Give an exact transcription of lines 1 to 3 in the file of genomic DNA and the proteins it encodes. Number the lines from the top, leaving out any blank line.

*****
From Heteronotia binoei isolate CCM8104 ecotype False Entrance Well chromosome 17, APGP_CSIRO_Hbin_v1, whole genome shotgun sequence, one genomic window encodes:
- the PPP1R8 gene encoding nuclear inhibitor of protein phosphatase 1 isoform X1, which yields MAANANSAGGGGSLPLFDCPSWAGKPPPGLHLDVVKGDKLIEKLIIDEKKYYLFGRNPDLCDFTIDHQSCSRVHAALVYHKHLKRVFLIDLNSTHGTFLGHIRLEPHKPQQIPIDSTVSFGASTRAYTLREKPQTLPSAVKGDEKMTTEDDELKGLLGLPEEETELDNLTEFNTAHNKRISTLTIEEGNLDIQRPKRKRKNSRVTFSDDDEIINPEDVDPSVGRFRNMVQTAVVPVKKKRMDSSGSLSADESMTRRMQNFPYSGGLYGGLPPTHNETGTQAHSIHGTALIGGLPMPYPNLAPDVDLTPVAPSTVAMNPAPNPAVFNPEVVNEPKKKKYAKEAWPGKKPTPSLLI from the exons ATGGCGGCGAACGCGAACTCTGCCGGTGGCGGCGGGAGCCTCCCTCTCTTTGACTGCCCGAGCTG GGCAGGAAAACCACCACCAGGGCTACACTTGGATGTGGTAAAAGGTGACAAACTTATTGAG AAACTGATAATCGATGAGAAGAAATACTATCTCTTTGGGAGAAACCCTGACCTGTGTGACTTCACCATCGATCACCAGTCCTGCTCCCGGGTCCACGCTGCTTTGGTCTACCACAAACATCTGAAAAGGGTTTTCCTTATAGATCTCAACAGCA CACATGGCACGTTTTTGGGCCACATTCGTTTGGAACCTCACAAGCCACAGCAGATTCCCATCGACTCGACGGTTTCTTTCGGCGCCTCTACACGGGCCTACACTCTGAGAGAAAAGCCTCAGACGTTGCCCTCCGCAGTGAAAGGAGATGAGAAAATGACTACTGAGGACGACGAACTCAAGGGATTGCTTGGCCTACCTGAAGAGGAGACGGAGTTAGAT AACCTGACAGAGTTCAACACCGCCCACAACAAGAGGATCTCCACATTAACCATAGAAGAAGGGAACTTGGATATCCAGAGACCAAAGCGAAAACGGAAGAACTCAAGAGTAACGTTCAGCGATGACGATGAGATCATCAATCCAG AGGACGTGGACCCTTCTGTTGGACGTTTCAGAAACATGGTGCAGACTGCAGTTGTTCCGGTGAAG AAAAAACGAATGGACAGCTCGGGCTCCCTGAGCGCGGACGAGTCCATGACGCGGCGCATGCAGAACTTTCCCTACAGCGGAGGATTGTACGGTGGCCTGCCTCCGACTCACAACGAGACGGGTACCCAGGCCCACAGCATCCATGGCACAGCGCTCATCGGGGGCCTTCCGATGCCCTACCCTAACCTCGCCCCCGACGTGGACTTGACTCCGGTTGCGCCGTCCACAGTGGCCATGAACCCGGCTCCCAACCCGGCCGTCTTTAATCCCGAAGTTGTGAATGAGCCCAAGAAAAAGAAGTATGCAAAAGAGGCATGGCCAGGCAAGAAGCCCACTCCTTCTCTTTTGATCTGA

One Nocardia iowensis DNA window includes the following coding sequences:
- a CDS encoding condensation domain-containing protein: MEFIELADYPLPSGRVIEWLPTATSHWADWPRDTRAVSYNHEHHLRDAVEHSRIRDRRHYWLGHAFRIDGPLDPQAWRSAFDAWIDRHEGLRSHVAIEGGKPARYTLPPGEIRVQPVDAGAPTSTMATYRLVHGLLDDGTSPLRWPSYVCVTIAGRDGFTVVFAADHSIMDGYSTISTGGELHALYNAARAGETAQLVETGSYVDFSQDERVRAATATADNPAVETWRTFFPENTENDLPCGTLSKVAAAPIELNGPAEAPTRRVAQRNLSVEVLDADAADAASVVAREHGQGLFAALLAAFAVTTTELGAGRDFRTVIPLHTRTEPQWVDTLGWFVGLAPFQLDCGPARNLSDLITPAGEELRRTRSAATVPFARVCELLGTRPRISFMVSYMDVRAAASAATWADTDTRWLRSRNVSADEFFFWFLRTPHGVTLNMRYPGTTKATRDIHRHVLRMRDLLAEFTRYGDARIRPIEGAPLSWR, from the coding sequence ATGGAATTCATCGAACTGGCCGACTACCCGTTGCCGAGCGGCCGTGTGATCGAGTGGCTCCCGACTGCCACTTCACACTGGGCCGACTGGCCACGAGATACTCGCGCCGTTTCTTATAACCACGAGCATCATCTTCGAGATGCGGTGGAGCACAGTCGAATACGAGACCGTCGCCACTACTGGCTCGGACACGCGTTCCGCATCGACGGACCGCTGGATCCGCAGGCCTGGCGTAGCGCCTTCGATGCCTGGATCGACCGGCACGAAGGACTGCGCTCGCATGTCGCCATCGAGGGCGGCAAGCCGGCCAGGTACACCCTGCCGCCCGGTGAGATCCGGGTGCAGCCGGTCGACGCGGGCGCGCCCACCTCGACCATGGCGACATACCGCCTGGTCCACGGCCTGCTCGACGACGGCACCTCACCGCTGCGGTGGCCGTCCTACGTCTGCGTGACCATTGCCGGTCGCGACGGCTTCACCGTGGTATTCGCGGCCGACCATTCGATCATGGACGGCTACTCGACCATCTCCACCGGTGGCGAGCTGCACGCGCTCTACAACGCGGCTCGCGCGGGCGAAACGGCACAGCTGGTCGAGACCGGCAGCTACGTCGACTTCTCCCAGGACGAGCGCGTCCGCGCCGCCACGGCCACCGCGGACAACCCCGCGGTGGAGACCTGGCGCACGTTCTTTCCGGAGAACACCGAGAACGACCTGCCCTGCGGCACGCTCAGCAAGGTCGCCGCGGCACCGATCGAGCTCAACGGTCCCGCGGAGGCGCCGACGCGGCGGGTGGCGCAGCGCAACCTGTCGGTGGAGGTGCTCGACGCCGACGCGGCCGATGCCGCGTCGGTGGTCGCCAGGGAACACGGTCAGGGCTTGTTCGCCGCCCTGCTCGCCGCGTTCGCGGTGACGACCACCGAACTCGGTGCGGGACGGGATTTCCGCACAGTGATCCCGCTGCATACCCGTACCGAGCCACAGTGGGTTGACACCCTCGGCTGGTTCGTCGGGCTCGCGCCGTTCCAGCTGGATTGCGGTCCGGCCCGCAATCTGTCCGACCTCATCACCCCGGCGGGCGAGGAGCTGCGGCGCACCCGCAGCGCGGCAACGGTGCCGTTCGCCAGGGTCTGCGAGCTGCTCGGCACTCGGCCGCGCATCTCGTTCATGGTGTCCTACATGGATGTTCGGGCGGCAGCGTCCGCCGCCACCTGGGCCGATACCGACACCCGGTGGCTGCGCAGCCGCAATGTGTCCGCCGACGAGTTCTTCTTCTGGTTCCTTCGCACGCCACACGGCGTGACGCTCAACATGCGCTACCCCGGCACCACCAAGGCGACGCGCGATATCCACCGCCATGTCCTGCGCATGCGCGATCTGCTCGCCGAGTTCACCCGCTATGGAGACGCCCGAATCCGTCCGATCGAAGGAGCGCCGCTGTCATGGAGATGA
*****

From Heteronotia binoei isolate CCM8104 ecotype False Entrance Well chromosome 17, APGP_CSIRO_Hbin_v1, whole genome shotgun sequence, one genomic window encodes:
- the PPP1R8 gene encoding nuclear inhibitor of protein phosphatase 1 isoform X1, which yields MAANANSAGGGGSLPLFDCPSWAGKPPPGLHLDVVKGDKLIEKLIIDEKKYYLFGRNPDLCDFTIDHQSCSRVHAALVYHKHLKRVFLIDLNSTHGTFLGHIRLEPHKPQQIPIDSTVSFGASTRAYTLREKPQTLPSAVKGDEKMTTEDDELKGLLGLPEEETELDNLTEFNTAHNKRISTLTIEEGNLDIQRPKRKRKNSRVTFSDDDEIINPEDVDPSVGRFRNMVQTAVVPVKKKRMDSSGSLSADESMTRRMQNFPYSGGLYGGLPPTHNETGTQAHSIHGTALIGGLPMPYPNLAPDVDLTPVAPSTVAMNPAPNPAVFNPEVVNEPKKKKYAKEAWPGKKPTPSLLI from the exons ATGGCGGCGAACGCGAACTCTGCCGGTGGCGGCGGGAGCCTCCCTCTCTTTGACTGCCCGAGCTG GGCAGGAAAACCACCACCAGGGCTACACTTGGATGTGGTAAAAGGTGACAAACTTATTGAG AAACTGATAATCGATGAGAAGAAATACTATCTCTTTGGGAGAAACCCTGACCTGTGTGACTTCACCATCGATCACCAGTCCTGCTCCCGGGTCCACGCTGCTTTGGTCTACCACAAACATCTGAAAAGGGTTTTCCTTATAGATCTCAACAGCA CACATGGCACGTTTTTGGGCCACATTCGTTTGGAACCTCACAAGCCACAGCAGATTCCCATCGACTCGACGGTTTCTTTCGGCGCCTCTACACGGGCCTACACTCTGAGAGAAAAGCCTCAGACGTTGCCCTCCGCAGTGAAAGGAGATGAGAAAATGACTACTGAGGACGACGAACTCAAGGGATTGCTTGGCCTACCTGAAGAGGAGACGGAGTTAGAT AACCTGACAGAGTTCAACACCGCCCACAACAAGAGGATCTCCACATTAACCATAGAAGAAGGGAACTTGGATATCCAGAGACCAAAGCGAAAACGGAAGAACTCAAGAGTAACGTTCAGCGATGACGATGAGATCATCAATCCAG AGGACGTGGACCCTTCTGTTGGACGTTTCAGAAACATGGTGCAGACTGCAGTTGTTCCGGTGAAG AAAAAACGAATGGACAGCTCGGGCTCCCTGAGCGCGGACGAGTCCATGACGCGGCGCATGCAGAACTTTCCCTACAGCGGAGGATTGTACGGTGGCCTGCCTCCGACTCACAACGAGACGGGTACCCAGGCCCACAGCATCCATGGCACAGCGCTCATCGGGGGCCTTCCGATGCCCTACCCTAACCTCGCCCCCGACGTGGACTTGACTCCGGTTGCGCCGTCCACAGTGGCCATGAACCCGGCTCCCAACCCGGCCGTCTTTAATCCCGAAGTTGTGAATGAGCCCAAGAAAAAGAAGTATGCAAAAGAGGCATGGCCAGGCAAGAAGCCCACTCCTTCTCTTTTGATCTGA

One Nocardia iowensis DNA window includes the following coding sequences: